I find that when most people hit a plateau with their shoulders a big culprit is overtraining. Shoulder assist in many other exercise and also are widely used during your everyday life. The program below is short, sweet and complete, hitting all three heads of your shoulders.
I like doing this routine in Tri-set fashion with no rest between exercises. The exercises I like to use are (in this order):
- Standing Barbell Military Press
- Wide Grip Upright Rows
- Seated Bent Over Rear Deltoid Flyes
When performing the Standing Barbell Military Press make sure that you use a full range of motion and bring the bar all the way down to your upper chest. This makes the exercise a lot harder but more effective.
Next is the Wide Grip Upright Row. Grip the bar with an overhand grip about 6 inches wider than shoulder width apart. Widening the grip like this takes more stress off the traps and places it on the medial heads of the shoulders. When performing this exercise make sure that you pull the bar straight up along your torso. The reps should end at the middle-to-upper chest.
The last exercise in this Tri-set is the Seated Bent Over Rear Deltoid Flyes. To perform this exercise you sit at the end of a bench with Dumbbells between your legs, while bending over do a reverse flye keeping your elbows up and contract your rear deltoids. Make sure you don't pull too far back and engage your back or you will take all the stress off your rear deltoids and place it on your middle back.
Perform 4 Tri-Sets All Together:
- Standing Barbell Military Press: 8 Reps
- Wide Grip Upright Rows: 12 Reps
- Seated Bent Over Rear Deltoid Flyes: 15 Reps
No rest between Exercises and only 60 seconds rest after the Tri-set then repeat.
The back is a complex muscle group and because of that you need to hit it from all angles on a regular basis. Sometimes though you just need to pull some heavy weight from the floor or the rack to make your back grow.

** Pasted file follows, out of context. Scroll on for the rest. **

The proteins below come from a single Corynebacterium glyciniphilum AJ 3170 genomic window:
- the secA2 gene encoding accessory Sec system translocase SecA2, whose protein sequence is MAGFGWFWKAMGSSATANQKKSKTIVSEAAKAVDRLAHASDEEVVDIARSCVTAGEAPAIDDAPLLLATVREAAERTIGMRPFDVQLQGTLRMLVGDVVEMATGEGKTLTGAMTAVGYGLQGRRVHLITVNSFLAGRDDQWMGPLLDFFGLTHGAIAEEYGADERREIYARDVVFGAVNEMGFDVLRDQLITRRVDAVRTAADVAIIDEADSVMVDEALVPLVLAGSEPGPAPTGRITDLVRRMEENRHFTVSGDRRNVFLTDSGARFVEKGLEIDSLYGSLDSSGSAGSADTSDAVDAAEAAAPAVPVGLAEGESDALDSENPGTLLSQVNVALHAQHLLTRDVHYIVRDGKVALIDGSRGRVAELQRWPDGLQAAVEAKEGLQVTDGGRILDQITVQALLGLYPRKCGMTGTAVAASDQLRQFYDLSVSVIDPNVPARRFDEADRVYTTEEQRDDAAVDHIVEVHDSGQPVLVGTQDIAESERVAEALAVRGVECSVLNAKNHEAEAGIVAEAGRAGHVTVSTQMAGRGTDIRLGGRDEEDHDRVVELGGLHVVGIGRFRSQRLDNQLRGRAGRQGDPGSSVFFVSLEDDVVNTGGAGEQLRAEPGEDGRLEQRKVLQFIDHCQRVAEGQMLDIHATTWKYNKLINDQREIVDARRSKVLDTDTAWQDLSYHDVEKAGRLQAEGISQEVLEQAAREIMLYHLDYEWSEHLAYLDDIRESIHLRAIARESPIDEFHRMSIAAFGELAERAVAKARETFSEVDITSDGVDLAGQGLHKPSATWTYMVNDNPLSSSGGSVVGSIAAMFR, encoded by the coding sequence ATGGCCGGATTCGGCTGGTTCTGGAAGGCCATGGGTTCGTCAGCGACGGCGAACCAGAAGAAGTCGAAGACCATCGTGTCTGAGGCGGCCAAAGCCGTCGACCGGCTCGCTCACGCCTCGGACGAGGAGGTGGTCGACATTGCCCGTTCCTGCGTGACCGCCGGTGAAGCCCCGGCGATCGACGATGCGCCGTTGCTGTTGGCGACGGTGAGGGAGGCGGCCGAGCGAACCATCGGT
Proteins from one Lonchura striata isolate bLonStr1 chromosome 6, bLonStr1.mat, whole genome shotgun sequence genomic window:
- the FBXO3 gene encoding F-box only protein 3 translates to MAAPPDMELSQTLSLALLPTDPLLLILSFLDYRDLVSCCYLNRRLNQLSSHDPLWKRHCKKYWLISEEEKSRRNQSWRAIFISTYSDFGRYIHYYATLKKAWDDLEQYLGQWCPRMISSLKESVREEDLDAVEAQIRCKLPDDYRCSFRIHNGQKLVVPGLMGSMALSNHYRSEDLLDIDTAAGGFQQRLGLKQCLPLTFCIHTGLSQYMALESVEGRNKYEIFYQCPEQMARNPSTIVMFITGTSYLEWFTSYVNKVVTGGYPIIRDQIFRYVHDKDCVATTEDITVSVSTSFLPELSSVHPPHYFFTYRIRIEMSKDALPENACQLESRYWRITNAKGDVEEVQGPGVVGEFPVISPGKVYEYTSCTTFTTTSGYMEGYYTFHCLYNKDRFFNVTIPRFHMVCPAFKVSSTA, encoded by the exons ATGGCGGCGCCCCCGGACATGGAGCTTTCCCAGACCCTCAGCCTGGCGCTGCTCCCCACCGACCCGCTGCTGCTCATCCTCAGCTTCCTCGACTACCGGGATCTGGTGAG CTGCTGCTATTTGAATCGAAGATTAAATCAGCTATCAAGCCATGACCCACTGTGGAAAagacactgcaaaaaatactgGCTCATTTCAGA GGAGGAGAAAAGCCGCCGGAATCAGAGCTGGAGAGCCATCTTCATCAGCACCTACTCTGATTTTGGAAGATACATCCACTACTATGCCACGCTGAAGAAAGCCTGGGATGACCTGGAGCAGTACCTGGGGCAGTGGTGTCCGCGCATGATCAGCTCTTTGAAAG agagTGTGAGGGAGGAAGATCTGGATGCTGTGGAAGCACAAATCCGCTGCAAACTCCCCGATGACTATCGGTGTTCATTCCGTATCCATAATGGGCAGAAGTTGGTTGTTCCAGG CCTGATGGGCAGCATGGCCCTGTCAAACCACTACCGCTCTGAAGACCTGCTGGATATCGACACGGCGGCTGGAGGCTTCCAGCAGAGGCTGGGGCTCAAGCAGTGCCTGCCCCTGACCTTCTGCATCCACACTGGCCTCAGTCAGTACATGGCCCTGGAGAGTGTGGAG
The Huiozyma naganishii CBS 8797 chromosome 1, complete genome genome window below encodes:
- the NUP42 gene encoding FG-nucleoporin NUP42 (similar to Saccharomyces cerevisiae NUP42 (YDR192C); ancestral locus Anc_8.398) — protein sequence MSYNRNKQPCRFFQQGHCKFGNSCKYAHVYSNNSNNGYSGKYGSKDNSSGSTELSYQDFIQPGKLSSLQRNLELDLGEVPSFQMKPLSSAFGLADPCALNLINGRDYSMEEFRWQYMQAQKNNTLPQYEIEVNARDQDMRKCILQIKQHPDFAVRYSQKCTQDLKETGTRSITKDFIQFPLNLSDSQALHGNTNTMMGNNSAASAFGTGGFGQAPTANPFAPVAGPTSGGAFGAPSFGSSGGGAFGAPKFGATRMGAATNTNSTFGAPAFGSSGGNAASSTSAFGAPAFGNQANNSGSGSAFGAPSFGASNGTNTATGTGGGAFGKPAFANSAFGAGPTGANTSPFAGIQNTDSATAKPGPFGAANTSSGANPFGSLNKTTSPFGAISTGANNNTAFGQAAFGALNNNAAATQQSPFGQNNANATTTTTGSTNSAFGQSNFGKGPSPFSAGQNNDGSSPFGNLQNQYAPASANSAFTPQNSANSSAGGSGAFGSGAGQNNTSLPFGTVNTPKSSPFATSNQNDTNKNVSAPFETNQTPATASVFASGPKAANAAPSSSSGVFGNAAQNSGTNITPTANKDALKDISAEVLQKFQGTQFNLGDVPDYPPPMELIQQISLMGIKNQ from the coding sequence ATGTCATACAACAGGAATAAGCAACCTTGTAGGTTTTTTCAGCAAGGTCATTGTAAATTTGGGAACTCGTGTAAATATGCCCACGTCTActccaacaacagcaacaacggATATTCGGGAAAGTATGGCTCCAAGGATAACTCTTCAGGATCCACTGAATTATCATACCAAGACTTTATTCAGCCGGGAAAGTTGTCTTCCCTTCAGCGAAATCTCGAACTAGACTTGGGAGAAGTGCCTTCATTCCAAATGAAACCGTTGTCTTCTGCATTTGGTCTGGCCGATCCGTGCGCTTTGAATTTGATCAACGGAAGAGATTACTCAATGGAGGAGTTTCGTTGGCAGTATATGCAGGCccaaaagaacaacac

The workout below doesn't have many exercises or the use of any of those fancy machines that are littering most gyms these days. You will see 3 exercises and 2 are almost identical but I promise if you push yourself to the max on each and every set you will make improvements to your back.
The first 2 exercises, deadlifts from the floor and rack deadlifts, are done in superset fashion. You first start by setting up your weight, one bar for the floor and one in the rack. Weight is going to be the same for both exercises. Set the pins for the rack deadlifts so that the bar hits just below your knee.
When performing both styles of deadlifts I like to use no shoes because I have better balance. I use straps so I don't have to worry about my grip. I keep the weight on my heels, back straight never rounded and drive my pelvis forward as I lift the weight from the floor or the rack.
Normally you will be able to use more weight with the rack deadlift than the floor deadlift because the range of motion is shorter, but when you perform the floor deadlifts first you will tax your body so much that the weight seems twice as heavy as normal on the rack deadlifts.
To do this properly you need to pick a weight that makes you fail in the desired rep range for the floor deadlifts. You should not be able to do anymore floor deadlifts once you have finished that part of the superset. Then you move to the rack deadlifts with the same weight. We perform 6 sets of this superset in pyramid fashion.
No rest at all between exercises.
- Floor Deadlifts: 12 reps
- Rack Deadlifts: 12 reps
- 90 seconds rest
- Floor Deadlifts: 10 reps
- Rack Deadlifts: 10 reps
- 90 seconds rest
- Floor Deadlifts: 8 reps
- Rack Deadlifts: 8 reps
- 90 seconds rest
- Floor Deadlifts: 6 reps
- Rack Deadlifts: 6 reps
- 90 seconds rest
- Floor Deadlifts: 5 reps
- Rack Deadlifts: 5 reps
- 90 seconds rest
- Floor Deadlifts: 4 reps
- Rack Deadlifts: 4 reps
After that grueling superset you probably could go home and see growth but I like to finish this workout with some old fashion bodyweight wide grip pullups.